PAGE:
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Primary as predictor? Elway says no; Giroux and Swing State Project say yes

Post by Peter Callaghan / The News Tribune on Aug. 19, 2010 at 8:47 am with 1 Comment »
August 19, 2010 10:18 am

I weighed in this morning on the issue – that the primary results are a pretty good poll to suggest the condition of the electorate as a whole. And here is what Swing State Project says about our results.

But Seattle pollster Stuart Elway has a different view, expressed in this piece on Crosscut.

Finally, though, here is a spread sheet prepared by Greg Giroux at Bloomberg that compares the 2008 Washington Congressional primary to the general election. He tallies all votes for each party in the primary and compares it to the percentage spread in the general election. It is nearly dead on, except in the 8th Congressional where Darcey Burner fell off by 3 points.

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  1. I think the prediction value of the primary depends largely on which individual race one is looking at. For some of the quieter races where the incumbent doesn’t really have to work hard, the challenger has no money, and the press doesn’t really report anything, the primary numbers are probably going to look about the same as the general. Why? Because nothing really happens between the primary and the general in those races to change anyones mind.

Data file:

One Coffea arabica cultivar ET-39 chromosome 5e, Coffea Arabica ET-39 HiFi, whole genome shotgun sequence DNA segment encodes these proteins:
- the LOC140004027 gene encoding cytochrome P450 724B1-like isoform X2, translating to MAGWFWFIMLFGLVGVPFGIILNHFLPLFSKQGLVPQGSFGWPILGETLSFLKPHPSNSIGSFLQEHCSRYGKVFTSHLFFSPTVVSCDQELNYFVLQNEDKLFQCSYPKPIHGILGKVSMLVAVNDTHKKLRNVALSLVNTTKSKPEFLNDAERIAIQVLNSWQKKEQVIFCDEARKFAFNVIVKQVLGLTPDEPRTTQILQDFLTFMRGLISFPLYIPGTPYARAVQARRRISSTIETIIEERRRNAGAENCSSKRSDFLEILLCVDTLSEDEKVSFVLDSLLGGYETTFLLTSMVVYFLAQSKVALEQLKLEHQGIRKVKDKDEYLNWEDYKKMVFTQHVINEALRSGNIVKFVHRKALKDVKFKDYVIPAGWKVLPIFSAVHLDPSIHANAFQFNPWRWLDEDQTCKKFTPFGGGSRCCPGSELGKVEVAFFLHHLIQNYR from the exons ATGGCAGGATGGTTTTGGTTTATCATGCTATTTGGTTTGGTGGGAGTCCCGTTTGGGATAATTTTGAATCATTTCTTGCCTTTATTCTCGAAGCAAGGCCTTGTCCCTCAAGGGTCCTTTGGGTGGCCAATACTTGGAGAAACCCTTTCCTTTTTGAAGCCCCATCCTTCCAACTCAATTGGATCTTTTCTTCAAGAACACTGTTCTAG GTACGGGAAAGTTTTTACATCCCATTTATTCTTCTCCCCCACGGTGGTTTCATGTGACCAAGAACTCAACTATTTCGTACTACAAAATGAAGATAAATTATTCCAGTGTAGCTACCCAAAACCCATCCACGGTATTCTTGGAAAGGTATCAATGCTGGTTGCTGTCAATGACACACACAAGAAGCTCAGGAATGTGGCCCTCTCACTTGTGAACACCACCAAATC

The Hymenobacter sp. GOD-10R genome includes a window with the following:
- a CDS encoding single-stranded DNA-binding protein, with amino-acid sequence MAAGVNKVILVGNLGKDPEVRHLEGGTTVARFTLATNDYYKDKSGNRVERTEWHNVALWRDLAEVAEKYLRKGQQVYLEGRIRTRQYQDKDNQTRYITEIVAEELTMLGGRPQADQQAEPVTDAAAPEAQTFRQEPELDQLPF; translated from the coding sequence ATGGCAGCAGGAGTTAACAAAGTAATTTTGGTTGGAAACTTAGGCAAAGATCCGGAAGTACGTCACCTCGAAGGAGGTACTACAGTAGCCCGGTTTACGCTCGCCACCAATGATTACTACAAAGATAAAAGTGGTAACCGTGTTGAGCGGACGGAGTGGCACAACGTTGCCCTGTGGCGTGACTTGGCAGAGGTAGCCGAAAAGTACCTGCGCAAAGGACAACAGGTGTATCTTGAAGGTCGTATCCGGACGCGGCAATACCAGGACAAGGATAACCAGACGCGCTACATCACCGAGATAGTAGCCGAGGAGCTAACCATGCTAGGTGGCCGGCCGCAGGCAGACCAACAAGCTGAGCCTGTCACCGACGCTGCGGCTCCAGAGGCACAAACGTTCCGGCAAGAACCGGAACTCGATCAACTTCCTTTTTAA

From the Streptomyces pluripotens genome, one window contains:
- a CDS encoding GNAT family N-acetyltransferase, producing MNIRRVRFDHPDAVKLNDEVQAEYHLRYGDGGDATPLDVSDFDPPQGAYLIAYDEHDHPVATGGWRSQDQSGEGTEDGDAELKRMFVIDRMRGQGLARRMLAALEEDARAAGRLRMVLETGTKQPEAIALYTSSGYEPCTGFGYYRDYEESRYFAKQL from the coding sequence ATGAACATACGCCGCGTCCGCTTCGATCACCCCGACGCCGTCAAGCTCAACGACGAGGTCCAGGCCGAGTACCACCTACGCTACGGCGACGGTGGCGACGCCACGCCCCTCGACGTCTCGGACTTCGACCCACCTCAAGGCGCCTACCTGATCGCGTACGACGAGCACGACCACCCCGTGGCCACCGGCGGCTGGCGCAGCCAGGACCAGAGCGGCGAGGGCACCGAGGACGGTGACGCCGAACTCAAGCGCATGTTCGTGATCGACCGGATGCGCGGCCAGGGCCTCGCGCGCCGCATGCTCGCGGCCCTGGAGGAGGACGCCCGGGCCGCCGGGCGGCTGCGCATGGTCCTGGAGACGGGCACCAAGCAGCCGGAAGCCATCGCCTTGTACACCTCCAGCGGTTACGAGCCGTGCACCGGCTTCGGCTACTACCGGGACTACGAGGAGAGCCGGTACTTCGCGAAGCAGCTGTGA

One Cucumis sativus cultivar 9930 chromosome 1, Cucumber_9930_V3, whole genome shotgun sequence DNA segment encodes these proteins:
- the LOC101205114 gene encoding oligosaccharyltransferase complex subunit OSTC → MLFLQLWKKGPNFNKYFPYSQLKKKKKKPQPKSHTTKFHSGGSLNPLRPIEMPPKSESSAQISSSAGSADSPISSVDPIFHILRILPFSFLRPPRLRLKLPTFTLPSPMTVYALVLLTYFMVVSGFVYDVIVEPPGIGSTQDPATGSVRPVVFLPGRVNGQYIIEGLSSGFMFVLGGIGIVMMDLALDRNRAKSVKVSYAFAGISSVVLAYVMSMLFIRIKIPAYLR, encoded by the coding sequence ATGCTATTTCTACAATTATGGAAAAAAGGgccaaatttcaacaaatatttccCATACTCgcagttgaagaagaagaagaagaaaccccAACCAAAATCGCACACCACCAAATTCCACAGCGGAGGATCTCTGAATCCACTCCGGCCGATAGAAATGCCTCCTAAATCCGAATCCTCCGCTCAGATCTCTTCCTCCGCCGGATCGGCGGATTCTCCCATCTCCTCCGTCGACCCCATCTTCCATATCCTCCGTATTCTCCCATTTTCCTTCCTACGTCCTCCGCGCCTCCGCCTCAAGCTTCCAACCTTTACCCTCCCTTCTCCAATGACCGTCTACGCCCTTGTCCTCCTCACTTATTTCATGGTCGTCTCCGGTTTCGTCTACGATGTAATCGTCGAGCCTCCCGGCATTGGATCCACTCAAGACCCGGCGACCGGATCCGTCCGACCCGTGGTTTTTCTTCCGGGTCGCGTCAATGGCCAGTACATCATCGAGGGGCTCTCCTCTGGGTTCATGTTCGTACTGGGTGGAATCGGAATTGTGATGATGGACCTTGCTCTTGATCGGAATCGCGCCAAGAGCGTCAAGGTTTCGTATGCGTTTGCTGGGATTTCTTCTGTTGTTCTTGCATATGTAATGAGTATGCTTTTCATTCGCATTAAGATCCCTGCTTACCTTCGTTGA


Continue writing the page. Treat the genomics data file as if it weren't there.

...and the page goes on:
In some of the more high profile races this year though, such as the Senate race and the races in the 3rd and 8th Congressional districts, there’s going to be a lot of stuff happening in the next two and a half months. Millions of dollars will spent on TV, radio and mail ads and the local media will pay close attention. It’s naturally going to be more volatile as there’s more information being thrown at voters which gives them more of an opportunity to change their minds. We can see this with the Reichert/Burner race in 2008 – not only was it the highest profile of any Congressional race in the state that year but it was also the race with the most change between the primary and general election numbers.

    So in other words, the primary is a good predictor only of the races that aren’t that interesting. We’re going to have to wait until November to find out how the high profile ones go.

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